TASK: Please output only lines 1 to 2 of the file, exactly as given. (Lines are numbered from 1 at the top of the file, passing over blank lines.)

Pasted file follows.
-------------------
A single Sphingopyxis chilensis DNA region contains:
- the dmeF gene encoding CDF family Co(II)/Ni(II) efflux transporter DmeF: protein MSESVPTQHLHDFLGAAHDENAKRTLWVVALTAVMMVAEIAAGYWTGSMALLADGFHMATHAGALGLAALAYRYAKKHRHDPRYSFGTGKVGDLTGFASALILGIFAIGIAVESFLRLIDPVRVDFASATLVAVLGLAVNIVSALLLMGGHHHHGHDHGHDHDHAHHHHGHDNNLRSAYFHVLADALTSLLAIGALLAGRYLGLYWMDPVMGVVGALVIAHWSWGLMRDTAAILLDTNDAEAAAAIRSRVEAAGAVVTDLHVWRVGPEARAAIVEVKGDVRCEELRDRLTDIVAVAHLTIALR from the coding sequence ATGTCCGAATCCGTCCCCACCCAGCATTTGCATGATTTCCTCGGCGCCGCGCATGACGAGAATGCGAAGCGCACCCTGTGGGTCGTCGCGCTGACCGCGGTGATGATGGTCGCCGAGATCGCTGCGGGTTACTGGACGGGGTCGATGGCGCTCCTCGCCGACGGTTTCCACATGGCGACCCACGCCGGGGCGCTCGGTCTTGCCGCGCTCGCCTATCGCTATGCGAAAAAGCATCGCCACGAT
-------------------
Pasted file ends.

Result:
A single Sphingopyxis chilensis DNA region contains:
- the dmeF gene encoding CDF family Co(II)/Ni(II) efflux transporter DmeF: protein MSESVPTQHLHDFLGAAHDENAKRTLWVVALTAVMMVAEIAAGYWTGSMALLADGFHMATHAGALGLAALAYRYAKKHRHDPRYSFGTGKVGDLTGFASALILGIFAIGIAVESFLRLIDPVRVDFASATLVAVLGLAVNIVSALLLMGGHHHHGHDHGHDHDHAHHHHGHDNNLRSAYFHVLADALTSLLAIGALLAGRYLGLYWMDPVMGVVGALVIAHWSWGLMRDTAAILLDTNDAEAAAAIRSRVEAAGAVVTDLHVWRVGPEARAAIVEVKGDVRCEELRDRLTDIVAVAHLTIALR from the coding sequence ATGTCCGAATCCGTCCCCACCCAGCATTTGCATGATTTCCTCGGCGCCGCGCATGACGAGAATGCGAAGCGCACCCTGTGGGTCGTCGCGCTGACCGCGGTGATGATGGTCGCCGAGATCGCTGCGGGTTACTGGACGGGGTCGATGGCGCTCCTCGCCGACGGTTTCCACATGGCGACCCACGCCGGGGCGCTCGGTCTTGCCGCGCTCGCCTATCGCTATGCGAAAAAGCATCGCCACGAT